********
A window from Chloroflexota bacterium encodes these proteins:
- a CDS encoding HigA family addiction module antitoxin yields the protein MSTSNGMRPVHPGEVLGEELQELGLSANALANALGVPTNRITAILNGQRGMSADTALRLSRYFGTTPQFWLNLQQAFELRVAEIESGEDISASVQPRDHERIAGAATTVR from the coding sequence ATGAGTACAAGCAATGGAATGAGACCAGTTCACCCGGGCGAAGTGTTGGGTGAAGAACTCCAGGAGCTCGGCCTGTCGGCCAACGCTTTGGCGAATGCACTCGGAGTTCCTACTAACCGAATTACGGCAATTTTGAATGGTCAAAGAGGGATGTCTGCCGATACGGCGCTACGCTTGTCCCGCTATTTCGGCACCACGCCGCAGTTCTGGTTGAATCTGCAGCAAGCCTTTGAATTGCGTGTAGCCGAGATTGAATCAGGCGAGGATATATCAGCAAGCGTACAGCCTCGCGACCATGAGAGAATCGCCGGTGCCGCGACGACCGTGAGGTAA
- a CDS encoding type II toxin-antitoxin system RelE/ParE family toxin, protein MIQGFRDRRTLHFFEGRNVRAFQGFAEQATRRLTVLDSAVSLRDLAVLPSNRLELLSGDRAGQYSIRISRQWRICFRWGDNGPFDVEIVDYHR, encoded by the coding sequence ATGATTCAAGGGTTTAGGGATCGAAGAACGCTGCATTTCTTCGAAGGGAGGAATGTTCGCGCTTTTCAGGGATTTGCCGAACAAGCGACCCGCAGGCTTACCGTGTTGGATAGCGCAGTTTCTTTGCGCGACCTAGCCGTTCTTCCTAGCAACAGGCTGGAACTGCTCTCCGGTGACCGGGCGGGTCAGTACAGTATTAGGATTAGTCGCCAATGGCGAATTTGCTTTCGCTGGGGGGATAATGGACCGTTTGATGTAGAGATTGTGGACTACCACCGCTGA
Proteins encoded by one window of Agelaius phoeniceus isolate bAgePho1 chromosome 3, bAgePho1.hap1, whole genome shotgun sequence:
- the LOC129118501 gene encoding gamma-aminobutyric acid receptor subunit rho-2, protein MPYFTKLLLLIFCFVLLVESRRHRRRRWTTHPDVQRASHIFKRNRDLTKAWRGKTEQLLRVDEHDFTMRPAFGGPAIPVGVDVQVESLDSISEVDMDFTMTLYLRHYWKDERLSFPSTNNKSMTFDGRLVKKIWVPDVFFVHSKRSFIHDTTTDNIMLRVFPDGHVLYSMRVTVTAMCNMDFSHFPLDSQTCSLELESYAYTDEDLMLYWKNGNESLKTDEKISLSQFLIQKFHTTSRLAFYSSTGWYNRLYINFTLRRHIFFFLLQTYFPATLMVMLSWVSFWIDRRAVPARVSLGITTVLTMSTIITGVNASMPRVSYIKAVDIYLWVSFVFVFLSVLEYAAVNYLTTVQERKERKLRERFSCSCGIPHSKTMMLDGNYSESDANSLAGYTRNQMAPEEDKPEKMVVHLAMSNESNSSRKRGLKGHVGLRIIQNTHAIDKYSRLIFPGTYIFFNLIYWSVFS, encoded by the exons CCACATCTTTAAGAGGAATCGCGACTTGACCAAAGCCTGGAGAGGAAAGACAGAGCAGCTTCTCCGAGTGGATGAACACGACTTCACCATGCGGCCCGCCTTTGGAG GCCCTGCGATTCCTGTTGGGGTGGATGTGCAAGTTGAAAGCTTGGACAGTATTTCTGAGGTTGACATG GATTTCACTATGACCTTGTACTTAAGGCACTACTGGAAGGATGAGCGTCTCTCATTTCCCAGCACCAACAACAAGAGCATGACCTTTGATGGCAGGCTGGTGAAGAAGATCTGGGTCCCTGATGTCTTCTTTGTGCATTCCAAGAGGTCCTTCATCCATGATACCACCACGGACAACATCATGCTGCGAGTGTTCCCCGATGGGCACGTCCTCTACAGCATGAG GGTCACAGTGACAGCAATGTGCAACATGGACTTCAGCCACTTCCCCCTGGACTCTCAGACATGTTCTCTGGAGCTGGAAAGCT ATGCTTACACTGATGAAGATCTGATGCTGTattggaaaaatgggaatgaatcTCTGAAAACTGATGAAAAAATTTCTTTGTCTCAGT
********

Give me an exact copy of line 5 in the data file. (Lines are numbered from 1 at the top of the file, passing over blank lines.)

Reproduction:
- the LOC129118501 gene encoding gamma-aminobutyric acid receptor subunit rho-2, protein MPYFTKLLLLIFCFVLLVESRRHRRRRWTTHPDVQRASHIFKRNRDLTKAWRGKTEQLLRVDEHDFTMRPAFGGPAIPVGVDVQVESLDSISEVDMDFTMTLYLRHYWKDERLSFPSTNNKSMTFDGRLVKKIWVPDVFFVHSKRSFIHDTTTDNIMLRVFPDGHVLYSMRVTVTAMCNMDFSHFPLDSQTCSLELESYAYTDEDLMLYWKNGNESLKTDEKISLSQFLIQKFHTTSRLAFYSSTGWYNRLYINFTLRRHIFFFLLQTYFPATLMVMLSWVSFWIDRRAVPARVSLGITTVLTMSTIITGVNASMPRVSYIKAVDIYLWVSFVFVFLSVLEYAAVNYLTTVQERKERKLRERFSCSCGIPHSKTMMLDGNYSESDANSLAGYTRNQMAPEEDKPEKMVVHLAMSNESNSSRKRGLKGHVGLRIIQNTHAIDKYSRLIFPGTYIFFNLIYWSVFS, encoded by the exons CCACATCTTTAAGAGGAATCGCGACTTGACCAAAGCCTGGAGAGGAAAGACAGAGCAGCTTCTCCGAGTGGATGAACACGACTTCACCATGCGGCCCGCCTTTGGAG GCCCTGCGATTCCTGTTGGGGTGGATGTGCAAGTTGAAAGCTTGGACAGTATTTCTGAGGTTGACATG GATTTCACTATGACCTTGTACTTAAGGCACTACTGGAAGGATGAGCGTCTCTCATTTCCCAGCACCAACAACAAGAGCATGACCTTTGATGGCAGGCTGGTGAAGAAGATCTGGGTCCCTGATGTCTTCTTTGTGCATTCCAAGAGGTCCTTCATCCATGATACCACCACGGACAACATCATGCTGCGAGTGTTCCCCGATGGGCACGTCCTCTACAGCATGAG GGTCACAGTGACAGCAATGTGCAACATGGACTTCAGCCACTTCCCCCTGGACTCTCAGACATGTTCTCTGGAGCTGGAAAGCT ATGCTTACACTGATGAAGATCTGATGCTGTattggaaaaatgggaatgaatcTCTGAAAACTGATGAAAAAATTTCTTTGTCTCAGT